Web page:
The presented work focused on TGF-β, which is the one of the anti-inflammatory cytokines, which may play a role in autoimmune processes. This is a pleiotropic cytokine, which is involved in the control of autoimmune reactions, cell proliferation, and the organ accumulation of lymphocytes. The role of TGF-β in the prevention of autoimmune diseases has been presented in the literature, and the development of the autoimmune process has been studied in animal models such as in TGF-β1-deficient mice [10, 11]. TGF-β is also recognized as an important factor in the pathogenesis of fibrogenesis in systemic sclerosis (SSc) [12]. Therefore, in SSc new therapies targeting this cytokine are being sought. However, also in other autoimmune diseases, including Sjögren’s syndrome, its protective effect on the activity of the immune response and the possibility of its use in treatment are still being investigated [13].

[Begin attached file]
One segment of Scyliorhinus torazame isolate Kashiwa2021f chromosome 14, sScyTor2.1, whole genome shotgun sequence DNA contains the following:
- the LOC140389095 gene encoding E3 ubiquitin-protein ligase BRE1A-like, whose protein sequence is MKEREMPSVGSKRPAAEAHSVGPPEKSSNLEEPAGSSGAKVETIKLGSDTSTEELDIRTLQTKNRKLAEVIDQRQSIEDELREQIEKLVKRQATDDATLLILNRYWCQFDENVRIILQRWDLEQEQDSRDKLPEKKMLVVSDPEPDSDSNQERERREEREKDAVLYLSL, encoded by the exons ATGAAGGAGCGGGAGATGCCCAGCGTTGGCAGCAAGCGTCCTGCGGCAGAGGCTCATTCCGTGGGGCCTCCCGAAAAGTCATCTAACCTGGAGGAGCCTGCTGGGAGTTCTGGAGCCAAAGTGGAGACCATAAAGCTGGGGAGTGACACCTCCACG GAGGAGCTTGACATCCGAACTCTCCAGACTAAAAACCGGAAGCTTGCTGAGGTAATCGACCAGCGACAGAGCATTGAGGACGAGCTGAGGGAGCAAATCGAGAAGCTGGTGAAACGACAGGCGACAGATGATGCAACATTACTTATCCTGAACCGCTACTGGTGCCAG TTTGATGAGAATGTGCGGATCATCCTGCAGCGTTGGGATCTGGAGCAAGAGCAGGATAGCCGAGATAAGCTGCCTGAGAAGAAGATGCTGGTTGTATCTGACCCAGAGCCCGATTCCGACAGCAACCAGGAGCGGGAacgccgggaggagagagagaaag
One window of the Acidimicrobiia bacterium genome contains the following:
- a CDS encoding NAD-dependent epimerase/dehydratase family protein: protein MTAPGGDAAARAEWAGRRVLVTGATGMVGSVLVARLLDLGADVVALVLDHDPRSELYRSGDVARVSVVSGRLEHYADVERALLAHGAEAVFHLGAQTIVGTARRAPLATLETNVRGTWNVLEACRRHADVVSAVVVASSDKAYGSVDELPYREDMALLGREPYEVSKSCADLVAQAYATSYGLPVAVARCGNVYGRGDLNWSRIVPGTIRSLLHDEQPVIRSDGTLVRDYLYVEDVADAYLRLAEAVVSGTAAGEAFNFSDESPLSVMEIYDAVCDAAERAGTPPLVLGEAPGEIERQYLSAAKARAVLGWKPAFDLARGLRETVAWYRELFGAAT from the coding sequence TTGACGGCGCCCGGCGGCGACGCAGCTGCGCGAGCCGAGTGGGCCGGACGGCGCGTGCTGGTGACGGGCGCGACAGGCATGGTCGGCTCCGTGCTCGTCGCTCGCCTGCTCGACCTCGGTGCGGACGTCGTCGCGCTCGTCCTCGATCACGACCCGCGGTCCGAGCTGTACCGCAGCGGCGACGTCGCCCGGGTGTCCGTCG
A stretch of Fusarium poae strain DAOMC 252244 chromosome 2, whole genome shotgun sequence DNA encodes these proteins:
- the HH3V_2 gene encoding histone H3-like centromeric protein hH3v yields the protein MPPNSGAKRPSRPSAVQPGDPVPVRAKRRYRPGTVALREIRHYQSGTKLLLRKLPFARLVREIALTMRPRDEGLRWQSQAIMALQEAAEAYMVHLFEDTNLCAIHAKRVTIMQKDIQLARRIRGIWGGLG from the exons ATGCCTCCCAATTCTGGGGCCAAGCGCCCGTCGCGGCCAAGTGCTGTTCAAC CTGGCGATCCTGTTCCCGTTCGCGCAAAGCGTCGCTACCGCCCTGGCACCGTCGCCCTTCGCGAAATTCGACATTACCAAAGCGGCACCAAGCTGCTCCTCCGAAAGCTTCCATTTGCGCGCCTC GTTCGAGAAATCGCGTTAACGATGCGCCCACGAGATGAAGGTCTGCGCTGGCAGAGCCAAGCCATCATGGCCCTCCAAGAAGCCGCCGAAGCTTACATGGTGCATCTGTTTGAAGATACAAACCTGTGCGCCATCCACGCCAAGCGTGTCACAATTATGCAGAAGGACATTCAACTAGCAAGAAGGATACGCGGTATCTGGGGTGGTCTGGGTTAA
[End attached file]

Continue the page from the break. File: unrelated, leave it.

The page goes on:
Saxena et al. [14] presented research concerning TGF-β and explained that the reduced TGF-β production in immune cells predisposes to immune dysregulation and autoantibody production. The authors also suggested that in organs affected by inflammation the production of anti-inflammatory cytokines, such as TGF-β, is stimulated to counter inflammation. This mechanism acts as a “double-edged sword”, because the enhanced TGF-β production in target organs may lead to progressive fibrogenesis, dysregulated tissue repair, and finally to organ damage. Numerous studies have focused on the expression of TGF-β in salivary glands [15], as organs targeted in pSS, with TGF-β considered not only in a pathogenic context, but – what is interesting – also as a treatment option [16]. Knowledge of the multidirectionality of TGF-β potential in the course of inflammatory rheumatic diseases gave rise to the research presented in this work on patients with pSS.